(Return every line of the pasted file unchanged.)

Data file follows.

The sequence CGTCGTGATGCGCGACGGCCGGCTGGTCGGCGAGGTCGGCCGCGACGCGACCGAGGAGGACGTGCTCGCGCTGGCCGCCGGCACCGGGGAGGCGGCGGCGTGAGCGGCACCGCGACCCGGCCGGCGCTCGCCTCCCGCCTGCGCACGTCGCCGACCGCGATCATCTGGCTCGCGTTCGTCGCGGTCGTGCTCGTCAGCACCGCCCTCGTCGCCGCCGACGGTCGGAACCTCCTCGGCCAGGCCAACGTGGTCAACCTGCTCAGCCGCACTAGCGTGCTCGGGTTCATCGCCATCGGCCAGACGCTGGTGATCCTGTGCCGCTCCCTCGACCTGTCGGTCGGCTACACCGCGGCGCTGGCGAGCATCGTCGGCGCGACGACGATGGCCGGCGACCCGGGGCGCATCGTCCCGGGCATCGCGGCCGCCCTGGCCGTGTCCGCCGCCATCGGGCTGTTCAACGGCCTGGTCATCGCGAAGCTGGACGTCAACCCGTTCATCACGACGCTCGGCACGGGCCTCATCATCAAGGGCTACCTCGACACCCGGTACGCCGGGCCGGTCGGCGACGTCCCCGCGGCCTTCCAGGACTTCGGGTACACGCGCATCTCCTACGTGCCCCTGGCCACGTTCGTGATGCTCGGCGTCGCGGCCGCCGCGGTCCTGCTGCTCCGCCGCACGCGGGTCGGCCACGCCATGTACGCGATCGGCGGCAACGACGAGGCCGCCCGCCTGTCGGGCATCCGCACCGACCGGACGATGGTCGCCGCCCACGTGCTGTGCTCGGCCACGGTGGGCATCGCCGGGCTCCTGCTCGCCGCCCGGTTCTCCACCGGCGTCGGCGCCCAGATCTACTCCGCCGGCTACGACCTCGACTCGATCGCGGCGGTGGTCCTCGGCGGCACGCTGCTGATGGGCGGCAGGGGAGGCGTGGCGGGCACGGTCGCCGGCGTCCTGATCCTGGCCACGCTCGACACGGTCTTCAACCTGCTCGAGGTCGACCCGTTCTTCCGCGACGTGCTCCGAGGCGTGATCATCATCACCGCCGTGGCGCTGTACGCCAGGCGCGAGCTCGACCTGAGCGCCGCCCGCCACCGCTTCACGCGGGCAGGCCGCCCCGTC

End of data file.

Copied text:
The sequence CGTCGTGATGCGCGACGGCCGGCTGGTCGGCGAGGTCGGCCGCGACGCGACCGAGGAGGACGTGCTCGCGCTGGCCGCCGGCACCGGGGAGGCGGCGGCGTGAGCGGCACCGCGACCCGGCCGGCGCTCGCCTCCCGCCTGCGCACGTCGCCGACCGCGATCATCTGGCTCGCGTTCGTCGCGGTCGTGCTCGTCAGCACCGCCCTCGTCGCCGCCGACGGTCGGAACCTCCTCGGCCAGGCCAACGTGGTCAACCTGCTCAGCCGCACTAGCGTGCTCGGGTTCATCGCCATCGGCCAGACGCTGGTGATCCTGTGCCGCTCCCTCGACCTGTCGGTCGGCTACACCGCGGCGCTGGCGAGCATCGTCGGCGCGACGACGATGGCCGGCGACCCGGGGCGCATCGTCCCGGGCATCGCGGCCGCCCTGGCCGTGTCCGCCGCCATCGGGCTGTTCAACGGCCTGGTCATCGCGAAGCTGGACGTCAACCCGTTCATCACGACGCTCGGCACGGGCCTCATCATCAAGGGCTACCTCGACACCCGGTACGCCGGGCCGGTCGGCGACGTCCCCGCGGCCTTCCAGGACTTCGGGTACACGCGCATCTCCTACGTGCCCCTGGCCACGTTCGTGATGCTCGGCGTCGCGGCCGCCGCGGTCCTGCTGCTCCGCCGCACGCGGGTCGGCCACGCCATGTACGCGATCGGCGGCAACGACGAGGCCGCCCGCCTGTCGGGCATCCGCACCGACCGGACGATGGTCGCCGCCCACGTGCTGTGCTCGGCCACGGTGGGCATCGCCGGGCTCCTGCTCGCCGCCCGGTTCTCCACCGGCGTCGGCGCCCAGATCTACTCCGCCGGCTACGACCTCGACTCGATCGCGGCGGTGGTCCTCGGCGGCACGCTGCTGATGGGCGGCAGGGGAGGCGTGGCGGGCACGGTCGCCGGCGTCCTGATCCTGGCCACGCTCGACACGGTCTTCAACCTGCTCGAGGTCGACCCGTTCTTCCGCGACGTGCTCCGAGGCGTGATCATCATCACCGCCGTGGCGCTGTACGCCAGGCGCGAGCTCGACCTGAGCGCCGCCCGCCACCGCTTCACGCGGGCAGGCCGCCCCGTC